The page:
The Art of Designing a Perfect “Cheat Meal”

By Aubrey Worek

B.S. Exercise Science


Nutrition Specialist – AASDN

 I want you to say the word “CHEAT” out loud.  Say it. CHEAT!  How do you feel after you say this word?  What things do you associate with this word?

When we actively CHEAT, we know we are doing something dishonest or something we know we should not be doing.  So when we use this word to describe food, we are labeling the food in a way that can leave us with feelings of guilt after consuming it.

How can we cure this?  How can we feel like we are not cheating on our diet when we are simply trying to enjoy a food that gives us pleasure?  And, can we have a cheat meal without feeling like we ruined our diet completely?

Let me preface this by saying, I have a personal distaste for using nutrition buzz terms like, “cheat meal,” or “eating clean.”   I prefer to say TREAT vs. CHEAT and “proper nutrition” vs. “eating clean.”  But to get my point across easily, I will go with flow.

Having a cheat meal can sound like a fun way to reward ourselves after a week of eating clean. “Mmmmm, I’ll take some of those buttermilk, chocolate chip pancakes with a side of bacon, hash browns, and the bottomless mimosas to wash it all down, please!”

So much fun, right?!  But how do you feel afterwards?  Duh, not good!!!!  Let’s bring on the self-mutilating guilt trip and start pitying ourselves now!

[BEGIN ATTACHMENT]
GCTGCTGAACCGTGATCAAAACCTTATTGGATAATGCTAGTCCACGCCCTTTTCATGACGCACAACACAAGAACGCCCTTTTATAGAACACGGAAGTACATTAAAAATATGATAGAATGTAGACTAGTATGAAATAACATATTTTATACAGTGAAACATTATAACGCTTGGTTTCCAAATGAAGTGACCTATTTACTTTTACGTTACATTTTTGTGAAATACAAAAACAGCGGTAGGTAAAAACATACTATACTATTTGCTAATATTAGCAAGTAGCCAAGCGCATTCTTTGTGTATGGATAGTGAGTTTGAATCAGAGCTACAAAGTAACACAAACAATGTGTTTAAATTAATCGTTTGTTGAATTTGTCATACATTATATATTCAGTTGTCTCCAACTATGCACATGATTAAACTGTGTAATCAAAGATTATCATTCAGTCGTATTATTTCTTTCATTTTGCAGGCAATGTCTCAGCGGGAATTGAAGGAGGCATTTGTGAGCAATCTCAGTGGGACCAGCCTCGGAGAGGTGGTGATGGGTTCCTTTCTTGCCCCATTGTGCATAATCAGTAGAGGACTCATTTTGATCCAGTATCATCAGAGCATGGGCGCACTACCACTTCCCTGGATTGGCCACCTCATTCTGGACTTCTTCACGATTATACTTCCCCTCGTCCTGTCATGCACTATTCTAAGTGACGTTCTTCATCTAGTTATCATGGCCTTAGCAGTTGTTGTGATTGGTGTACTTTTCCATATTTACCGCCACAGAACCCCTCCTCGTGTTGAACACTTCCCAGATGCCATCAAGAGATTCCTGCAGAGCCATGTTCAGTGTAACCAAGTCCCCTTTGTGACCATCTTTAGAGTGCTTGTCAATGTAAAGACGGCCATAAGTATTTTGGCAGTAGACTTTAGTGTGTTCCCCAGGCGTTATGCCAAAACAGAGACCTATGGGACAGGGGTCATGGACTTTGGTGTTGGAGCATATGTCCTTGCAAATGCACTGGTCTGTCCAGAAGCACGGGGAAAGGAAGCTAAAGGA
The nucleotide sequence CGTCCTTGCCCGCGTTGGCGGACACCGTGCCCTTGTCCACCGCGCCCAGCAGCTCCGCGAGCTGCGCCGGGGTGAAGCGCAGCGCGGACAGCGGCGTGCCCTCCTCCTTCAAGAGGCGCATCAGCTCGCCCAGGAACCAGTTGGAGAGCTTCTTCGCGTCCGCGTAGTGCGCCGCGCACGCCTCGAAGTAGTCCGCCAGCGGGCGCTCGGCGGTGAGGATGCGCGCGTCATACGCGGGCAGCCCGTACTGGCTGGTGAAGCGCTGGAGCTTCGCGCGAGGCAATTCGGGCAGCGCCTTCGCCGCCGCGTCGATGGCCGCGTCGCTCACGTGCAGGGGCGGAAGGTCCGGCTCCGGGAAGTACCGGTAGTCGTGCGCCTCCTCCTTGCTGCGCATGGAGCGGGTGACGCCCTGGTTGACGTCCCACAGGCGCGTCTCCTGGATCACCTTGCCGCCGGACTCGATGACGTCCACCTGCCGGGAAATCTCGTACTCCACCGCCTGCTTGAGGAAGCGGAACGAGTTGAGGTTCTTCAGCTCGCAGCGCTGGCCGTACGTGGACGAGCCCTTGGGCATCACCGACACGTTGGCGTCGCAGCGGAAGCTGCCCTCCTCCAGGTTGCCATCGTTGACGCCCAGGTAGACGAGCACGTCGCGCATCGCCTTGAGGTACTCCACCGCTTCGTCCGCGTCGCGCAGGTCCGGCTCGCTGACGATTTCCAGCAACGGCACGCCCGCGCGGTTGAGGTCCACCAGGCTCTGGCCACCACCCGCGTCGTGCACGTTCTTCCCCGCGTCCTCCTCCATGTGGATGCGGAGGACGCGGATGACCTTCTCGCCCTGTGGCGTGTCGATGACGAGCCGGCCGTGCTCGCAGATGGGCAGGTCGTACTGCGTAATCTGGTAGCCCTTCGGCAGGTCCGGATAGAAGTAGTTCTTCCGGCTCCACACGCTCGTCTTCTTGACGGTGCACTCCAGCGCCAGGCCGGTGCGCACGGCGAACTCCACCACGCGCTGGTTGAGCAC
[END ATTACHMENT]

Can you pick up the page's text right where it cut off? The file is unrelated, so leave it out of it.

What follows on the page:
One reason why we feel the need to have cheat meals is that we are accustomed to being rewarded with refined and decadent foods, and it all started when we were kids.  Do we give children celery sticks after they bring home a grade “A” paper?  No way!  We say, “Good job, Sally!  Let’s go out to get ice cream to celebrate!”

The ice cream is a great TREAT, but as we grow-up we feel that it is no longer a treat, it’s a CHEAT!  What happened along the way?!  Honestly, who cares at this point because we need to address these cheat meals now and take some action.  I don’t care what you call it, Reward Meal, Treat Meal, Cheat Meal, Off Track Meal – it’s all the same.  They are all meals or foods that make you feel like you’re doing something bad.

Let’s go back to the pancake breakfast example.  I love pancakes and probably have dreams about them once a month (shhhh, don’t tell my husband).  If I’m going to brunch with friends I have two choices: